The term “security” means any note, stock, treasury stock, security future, security-based swap, bond, debenture, certificate of interest or participation in any profit-sharing agreement or in any oil, gas, or other mineral royalty or lease, any collateral-trust certificate, preorganization certificate or subscription, transferable share, investment contract, voting-trust certificate, certificate of deposit for a security, any put, call, straddle, option, or privilege on any security, certificate of deposit, or group or index of securities (including any interest therein or based on the value thereof), or any put, call, straddle, option, or privilege entered into on a national securities exchange relating to foreign currency, or in general, any instrument commonly known as a “security”; or any certificate of interest or participation in, temporary or interim certificate for, receipt for, or warrant or right to subscribe to or purchase, any of the foregoing; but shall not include currency or any note, draft, bill of exchange, or banker’s acceptance which has a maturity at the time of issuance of not exceeding nine months, exclusive of days of grace, or any renewal thereof the maturity of which is likewise limited.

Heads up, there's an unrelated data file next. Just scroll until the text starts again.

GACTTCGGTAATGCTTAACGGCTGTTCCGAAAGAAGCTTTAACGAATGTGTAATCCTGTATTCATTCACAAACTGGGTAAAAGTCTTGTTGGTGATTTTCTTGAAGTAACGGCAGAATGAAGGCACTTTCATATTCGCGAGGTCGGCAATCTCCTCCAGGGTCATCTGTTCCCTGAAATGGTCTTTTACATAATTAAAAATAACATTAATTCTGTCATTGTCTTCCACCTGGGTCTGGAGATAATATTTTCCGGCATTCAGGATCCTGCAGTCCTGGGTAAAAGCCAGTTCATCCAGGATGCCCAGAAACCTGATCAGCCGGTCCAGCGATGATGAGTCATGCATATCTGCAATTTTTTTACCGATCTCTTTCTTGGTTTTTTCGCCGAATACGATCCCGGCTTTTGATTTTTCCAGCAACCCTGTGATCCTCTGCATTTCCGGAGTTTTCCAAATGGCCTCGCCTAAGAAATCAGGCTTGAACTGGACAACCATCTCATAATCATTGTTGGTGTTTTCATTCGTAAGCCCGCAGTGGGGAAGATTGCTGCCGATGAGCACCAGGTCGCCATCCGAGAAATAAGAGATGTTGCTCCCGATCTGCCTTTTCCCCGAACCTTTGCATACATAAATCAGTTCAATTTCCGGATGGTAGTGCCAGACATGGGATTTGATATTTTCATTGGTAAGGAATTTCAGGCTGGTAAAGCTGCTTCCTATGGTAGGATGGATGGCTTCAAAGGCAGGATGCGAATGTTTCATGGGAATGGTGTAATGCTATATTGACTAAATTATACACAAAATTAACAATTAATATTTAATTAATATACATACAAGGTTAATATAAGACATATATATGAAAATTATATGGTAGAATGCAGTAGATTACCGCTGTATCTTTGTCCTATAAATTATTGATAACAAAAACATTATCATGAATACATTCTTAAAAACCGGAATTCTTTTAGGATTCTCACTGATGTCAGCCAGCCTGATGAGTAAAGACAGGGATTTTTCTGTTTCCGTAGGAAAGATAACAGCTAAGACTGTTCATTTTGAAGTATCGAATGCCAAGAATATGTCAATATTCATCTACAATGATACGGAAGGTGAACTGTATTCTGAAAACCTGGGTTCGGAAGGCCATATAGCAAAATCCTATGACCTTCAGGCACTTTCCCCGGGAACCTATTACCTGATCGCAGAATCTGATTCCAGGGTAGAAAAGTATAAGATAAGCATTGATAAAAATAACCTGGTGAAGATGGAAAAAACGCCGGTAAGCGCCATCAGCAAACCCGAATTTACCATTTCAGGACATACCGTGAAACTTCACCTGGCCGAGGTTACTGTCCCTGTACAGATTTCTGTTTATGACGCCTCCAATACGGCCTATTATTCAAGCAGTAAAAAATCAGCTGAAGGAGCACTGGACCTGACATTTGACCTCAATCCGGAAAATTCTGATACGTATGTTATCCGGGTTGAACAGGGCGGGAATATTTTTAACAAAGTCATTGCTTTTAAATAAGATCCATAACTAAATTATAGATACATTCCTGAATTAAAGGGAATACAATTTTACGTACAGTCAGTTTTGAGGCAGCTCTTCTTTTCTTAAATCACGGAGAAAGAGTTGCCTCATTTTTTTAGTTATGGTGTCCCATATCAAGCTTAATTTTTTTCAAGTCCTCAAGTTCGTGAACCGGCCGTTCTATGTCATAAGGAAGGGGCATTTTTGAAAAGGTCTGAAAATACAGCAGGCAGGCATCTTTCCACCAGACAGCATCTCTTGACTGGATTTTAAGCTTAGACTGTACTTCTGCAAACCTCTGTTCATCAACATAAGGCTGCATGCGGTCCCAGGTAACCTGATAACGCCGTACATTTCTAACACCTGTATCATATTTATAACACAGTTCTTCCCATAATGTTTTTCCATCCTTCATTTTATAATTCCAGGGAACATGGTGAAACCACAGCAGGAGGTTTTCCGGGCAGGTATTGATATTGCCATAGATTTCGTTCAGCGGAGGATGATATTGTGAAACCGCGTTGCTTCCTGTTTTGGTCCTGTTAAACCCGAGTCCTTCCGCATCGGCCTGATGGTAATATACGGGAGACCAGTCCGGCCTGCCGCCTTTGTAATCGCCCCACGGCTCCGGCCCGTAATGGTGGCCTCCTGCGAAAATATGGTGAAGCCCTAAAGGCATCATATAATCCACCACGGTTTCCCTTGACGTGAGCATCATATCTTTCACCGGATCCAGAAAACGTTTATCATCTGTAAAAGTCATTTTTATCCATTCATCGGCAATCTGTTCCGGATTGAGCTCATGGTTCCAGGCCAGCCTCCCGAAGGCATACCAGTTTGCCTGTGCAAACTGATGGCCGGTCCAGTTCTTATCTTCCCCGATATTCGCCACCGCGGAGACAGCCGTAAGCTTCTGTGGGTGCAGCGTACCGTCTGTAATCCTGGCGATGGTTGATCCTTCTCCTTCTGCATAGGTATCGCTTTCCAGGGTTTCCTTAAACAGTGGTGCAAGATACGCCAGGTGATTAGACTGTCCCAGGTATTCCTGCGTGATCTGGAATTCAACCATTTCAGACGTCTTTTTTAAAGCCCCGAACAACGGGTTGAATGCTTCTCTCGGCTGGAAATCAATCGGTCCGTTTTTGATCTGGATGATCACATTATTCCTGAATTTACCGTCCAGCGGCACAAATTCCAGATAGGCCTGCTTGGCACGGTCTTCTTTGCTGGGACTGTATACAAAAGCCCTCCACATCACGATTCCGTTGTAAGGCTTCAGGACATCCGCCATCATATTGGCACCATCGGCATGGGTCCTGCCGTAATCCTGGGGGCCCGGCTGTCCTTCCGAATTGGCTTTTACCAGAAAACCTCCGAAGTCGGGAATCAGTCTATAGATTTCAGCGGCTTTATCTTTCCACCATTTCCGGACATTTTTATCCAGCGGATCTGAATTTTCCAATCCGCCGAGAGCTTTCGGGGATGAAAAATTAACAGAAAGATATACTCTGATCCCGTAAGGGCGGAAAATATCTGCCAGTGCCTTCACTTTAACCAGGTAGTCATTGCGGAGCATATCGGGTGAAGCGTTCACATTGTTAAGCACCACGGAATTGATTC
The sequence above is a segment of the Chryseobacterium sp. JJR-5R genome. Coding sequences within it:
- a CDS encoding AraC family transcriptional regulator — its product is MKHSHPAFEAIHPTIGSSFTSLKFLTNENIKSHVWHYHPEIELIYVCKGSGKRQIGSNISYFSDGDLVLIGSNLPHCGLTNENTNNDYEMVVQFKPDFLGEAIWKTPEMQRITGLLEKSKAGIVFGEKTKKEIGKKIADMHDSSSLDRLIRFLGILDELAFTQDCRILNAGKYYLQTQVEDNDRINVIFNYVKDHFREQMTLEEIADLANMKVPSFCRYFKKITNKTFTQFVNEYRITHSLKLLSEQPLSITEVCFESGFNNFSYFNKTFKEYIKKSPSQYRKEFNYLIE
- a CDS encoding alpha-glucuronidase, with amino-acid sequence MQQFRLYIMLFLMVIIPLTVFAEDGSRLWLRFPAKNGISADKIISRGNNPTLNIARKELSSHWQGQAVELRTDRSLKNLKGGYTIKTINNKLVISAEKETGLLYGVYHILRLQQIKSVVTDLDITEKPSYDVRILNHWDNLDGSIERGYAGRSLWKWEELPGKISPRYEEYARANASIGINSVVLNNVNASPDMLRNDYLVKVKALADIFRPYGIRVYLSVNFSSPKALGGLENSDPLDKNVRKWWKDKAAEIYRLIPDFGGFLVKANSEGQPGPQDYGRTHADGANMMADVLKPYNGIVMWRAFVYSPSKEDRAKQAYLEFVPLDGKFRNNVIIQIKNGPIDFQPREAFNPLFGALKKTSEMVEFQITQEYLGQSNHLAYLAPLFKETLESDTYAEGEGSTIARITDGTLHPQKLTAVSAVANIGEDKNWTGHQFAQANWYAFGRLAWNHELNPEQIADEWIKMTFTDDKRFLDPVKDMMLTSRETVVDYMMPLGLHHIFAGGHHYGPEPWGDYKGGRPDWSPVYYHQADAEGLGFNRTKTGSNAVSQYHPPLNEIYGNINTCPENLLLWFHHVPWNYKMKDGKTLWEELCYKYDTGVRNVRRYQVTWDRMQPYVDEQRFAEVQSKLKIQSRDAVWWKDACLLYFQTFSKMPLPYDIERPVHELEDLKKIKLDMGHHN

The definitions are substantially similar and are not intended to be treated differently in application. It was the congressional intent that the definition of security be very broad to encompass all forms of investment instruments and contracts that may be used in the commercial world.
Notably, the statutory definition contains qualifying language—to wit, “unless the context otherwise requires” which requires a facts and circumstances analysis of the particular matter in question where such facts and circumstances reasonably raise questions as to whether a security is involved or intended in a particular transaction.